World Mental Health Day 2022: Five ways students can deal with exam-induced anxiety

World Mental Health Day 2022: Exam anxiety is fairly common and can range from mild discomfort to debilitating anxiety affecting performance, mental health and wellbeing. Contrary to what most of us think, exam anxiety can be experienced by students of all ages.

According to a recent NCERT national survey, 81 per cent of surveyed students reported facing anxiety due to studies, exams and results. While experiencing some amount of anxiety, often called ‘eustress’, can actually help you perform better, for some children this can become so overwhelming that it affects performance and their overall mental health.

Some common signs of exam anxiety include difficulty with sleep, irritability, mood swings, poor appetite or comfort eating, increased consumption of coffee, smoking or drinking alcohol. There can also be physical symptoms including palpitations, sweating, chest pain, headache, vomiting etc. Students also suffer from extreme anxiety before announcement of results, specially when there are high expectations, and this can also elicit suicidal thoughts and withdrawal.

If you’re a student, remember that you can cultivate your resilience, i.e. recognise your inner strengths and abilities so that you can cope and thrive with the normal stressors of life and enhance your overall well-being. Here are things to keep in mind:

1. Start Early: Set your goals, make a plan and believe that you have the ability to achieve them

Everyone may have told you to make a study schedule, but this planning must begin early. It must include time to study and revisions. Setting your long-term goal is important, but equally important is breaking it down to short-term goals — steps that are achievable and give you a feeling of accomplishment. The second thing to remember is that goals must be smart – they should be achievable and time bound. So set time for when to start preparing, when to do self-study, ensuring you set time for revisions. Prepare highlighted notes. If for some reason you have limited time for preparation, change your goals and plans- be aware of the marking scheme, start with essential chapters; prioritise your stronger concepts.

Simulate taking tests under the same circumstances as expected on the final day. Familiarity breeds self-assurance and hence “mock tests” enhance confidence and minimise uncertainty and anxiety. Discover your most effective study routine, and stick to it every time you prepare for a test. Avoid studying two to four hours before the exam, as last minute bursts can increase anxiety and even cause your mind to go blank during the exam.

As you schedule your studies it is important to schedule breaks. Continuous studying seven days a week can cause burn out before the exam.

2. Familiarise your way through anxiety: anticipate it and find ways to manage your emotions

Exam-induced anxiety often increases as you move towards D-Day. It is helpful to be aware of your emotions and find ways to deal with difficult emotions, so that they don’t overwhelm you and interfere with your goals.

One helpful tip is to compartmentalise time. If you find it difficult to let go of worrying thoughts while studying, set aside a ‘worry time’. Whenever worrying thoughts crowd your mind while studying, tell yourself that you will postpone them to the ‘worry time’. In this way you maximise your study time and renew focus on accomplishing your goals.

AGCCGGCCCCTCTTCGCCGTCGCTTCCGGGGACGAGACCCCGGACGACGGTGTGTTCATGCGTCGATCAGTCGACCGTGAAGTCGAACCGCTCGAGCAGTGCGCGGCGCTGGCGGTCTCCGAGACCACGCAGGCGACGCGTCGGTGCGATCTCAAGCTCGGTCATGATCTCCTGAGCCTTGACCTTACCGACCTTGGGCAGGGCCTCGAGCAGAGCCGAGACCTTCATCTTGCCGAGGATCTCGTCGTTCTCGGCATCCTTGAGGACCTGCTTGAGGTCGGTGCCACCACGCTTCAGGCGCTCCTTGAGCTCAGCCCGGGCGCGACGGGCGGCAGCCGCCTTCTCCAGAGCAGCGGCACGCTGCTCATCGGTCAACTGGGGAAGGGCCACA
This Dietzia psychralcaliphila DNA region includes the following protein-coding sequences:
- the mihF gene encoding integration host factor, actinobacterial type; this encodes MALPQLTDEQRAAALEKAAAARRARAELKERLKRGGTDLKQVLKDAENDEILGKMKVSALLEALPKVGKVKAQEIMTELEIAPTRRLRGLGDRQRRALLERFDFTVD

Another way is to identify what makes you feel good, and do it when you are feeling overwhelmed — take a break to listen to music, playing a sport, take a walk. Remember, experiencing difficult emotions during any stressful time is normal, what is important is that you identify them and practice healthy ways to manage them.

3. Meditate and practice being calm

Discover ways to calm your mind and body. Some useful techniques are performing relaxation techniques, such as deep and timed breathing, relaxing your muscles, and visualisations of a positive outcome. Mindfulness practice is extremely useful for dealing with anxiety.

Learn how to control your negative thoughts: often exam anxiety is associated with negative thoughts of failing, low scores etc. Instead of letting yourself fall into a downward spiral, think of your strengths. Know that you have strengths within that can help you in your exam. For e.g., you may identify Persistence strength or Creativity to be your strength. Close your eyes and think of how your top strength can help you in exams.

4. Focus on right nutrition and sleep

Mental health impacts our physical health: how we feel affects what we do. Anxiety can make us eat and sleep too much, or not at all. Eating regular, balanced meals and drinking plenty of water ensures sustained energy and hydration Avoid drinking soda/ sugary drinks, or caffeinated/energy drinks, which can increase anxiety. Attempt to maintain a regular exercise routine. Adequate and consistent sleep increases cognition, memory and success in the classroom.

5. Talk it out: identify your supportive network

Often, we hesitate to share. A simple tip is to figure out who the people in your supportive network are. Talking to someone, sharing our feelings with parents, peers, teachers is vital: it eases pressure from your mind and creates space for happy thoughts. Peer support will make us help each other by setting goals together, revising, doing mock tests together and encouraging each other.

But remember, if you have tried to manage your anxiety on your own and/or with support from adults or peers but are still not able to deal with it, talking to a counselor or psychologist might help.

(Gracy Andrew is special advisor and Nandita Bhatla is the country director at CorStone – an international nonprofit organisation)

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